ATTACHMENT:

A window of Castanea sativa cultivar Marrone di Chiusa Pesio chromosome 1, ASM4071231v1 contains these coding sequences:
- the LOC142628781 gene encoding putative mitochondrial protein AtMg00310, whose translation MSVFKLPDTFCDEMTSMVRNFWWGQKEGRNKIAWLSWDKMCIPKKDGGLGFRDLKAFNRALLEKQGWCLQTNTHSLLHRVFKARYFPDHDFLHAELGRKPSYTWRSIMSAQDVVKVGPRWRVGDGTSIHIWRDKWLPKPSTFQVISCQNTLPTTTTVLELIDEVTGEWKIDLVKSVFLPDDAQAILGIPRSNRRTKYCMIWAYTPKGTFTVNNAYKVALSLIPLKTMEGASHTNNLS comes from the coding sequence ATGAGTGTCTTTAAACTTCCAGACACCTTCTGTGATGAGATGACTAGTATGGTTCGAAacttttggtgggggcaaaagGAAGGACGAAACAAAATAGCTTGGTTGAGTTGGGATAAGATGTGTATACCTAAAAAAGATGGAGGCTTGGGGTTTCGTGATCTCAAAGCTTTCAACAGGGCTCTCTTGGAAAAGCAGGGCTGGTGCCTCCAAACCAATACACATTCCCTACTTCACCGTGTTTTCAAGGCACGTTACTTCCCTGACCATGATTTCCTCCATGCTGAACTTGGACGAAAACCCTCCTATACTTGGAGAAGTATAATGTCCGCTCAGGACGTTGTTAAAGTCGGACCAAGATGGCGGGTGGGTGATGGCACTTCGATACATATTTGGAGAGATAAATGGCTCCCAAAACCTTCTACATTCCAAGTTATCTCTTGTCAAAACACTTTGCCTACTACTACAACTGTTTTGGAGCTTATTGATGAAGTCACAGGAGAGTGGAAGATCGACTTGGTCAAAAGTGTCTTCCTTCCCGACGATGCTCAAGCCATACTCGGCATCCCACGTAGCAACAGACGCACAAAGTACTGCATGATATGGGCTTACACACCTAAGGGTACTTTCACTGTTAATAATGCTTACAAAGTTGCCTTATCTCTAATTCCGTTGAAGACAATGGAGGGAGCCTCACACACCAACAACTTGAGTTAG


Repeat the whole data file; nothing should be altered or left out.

A window of Castanea sativa cultivar Marrone di Chiusa Pesio chromosome 1, ASM4071231v1 contains these coding sequences:
- the LOC142628781 gene encoding putative mitochondrial protein AtMg00310, whose translation MSVFKLPDTFCDEMTSMVRNFWWGQKEGRNKIAWLSWDKMCIPKKDGGLGFRDLKAFNRALLEKQGWCLQTNTHSLLHRVFKARYFPDHDFLHAELGRKPSYTWRSIMSAQDVVKVGPRWRVGDGTSIHIWRDKWLPKPSTFQVISCQNTLPTTTTVLELIDEVTGEWKIDLVKSVFLPDDAQAILGIPRSNRRTKYCMIWAYTPKGTFTVNNAYKVALSLIPLKTMEGASHTNNLS comes from the coding sequence ATGAGTGTCTTTAAACTTCCAGACACCTTCTGTGATGAGATGACTAGTATGGTTCGAAacttttggtgggggcaaaagGAAGGACGAAACAAAATAGCTTGGTTGAGTTGGGATAAGATGTGTATACCTAAAAAAGATGGAGGCTTGGGGTTTCGTGATCTCAAAGCTTTCAACAGGGCTCTCTTGGAAAAGCAGGGCTGGTGCCTCCAAACCAATACACATTCCCTACTTCACCGTGTTTTCAAGGCACGTTACTTCCCTGACCATGATTTCCTCCATGCTGAACTTGGACGAAAACCCTCCTATACTTGGAGAAGTATAATGTCCGCTCAGGACGTTGTTAAAGTCGGACCAAGATGGCGGGTGGGTGATGGCACTTCGATACATATTTGGAGAGATAAATGGCTCCCAAAACCTTCTACATTCCAAGTTATCTCTTGTCAAAACACTTTGCCTACTACTACAACTGTTTTGGAGCTTATTGATGAAGTCACAGGAGAGTGGAAGATCGACTTGGTCAAAAGTGTCTTCCTTCCCGACGATGCTCAAGCCATACTCGGCATCCCACGTAGCAACAGACGCACAAAGTACTGCATGATATGGGCTTACACACCTAAGGGTACTTTCACTGTTAATAATGCTTACAAAGTTGCCTTATCTCTAATTCCGTTGAAGACAATGGAGGGAGCCTCACACACCAACAACTTGAGTTAG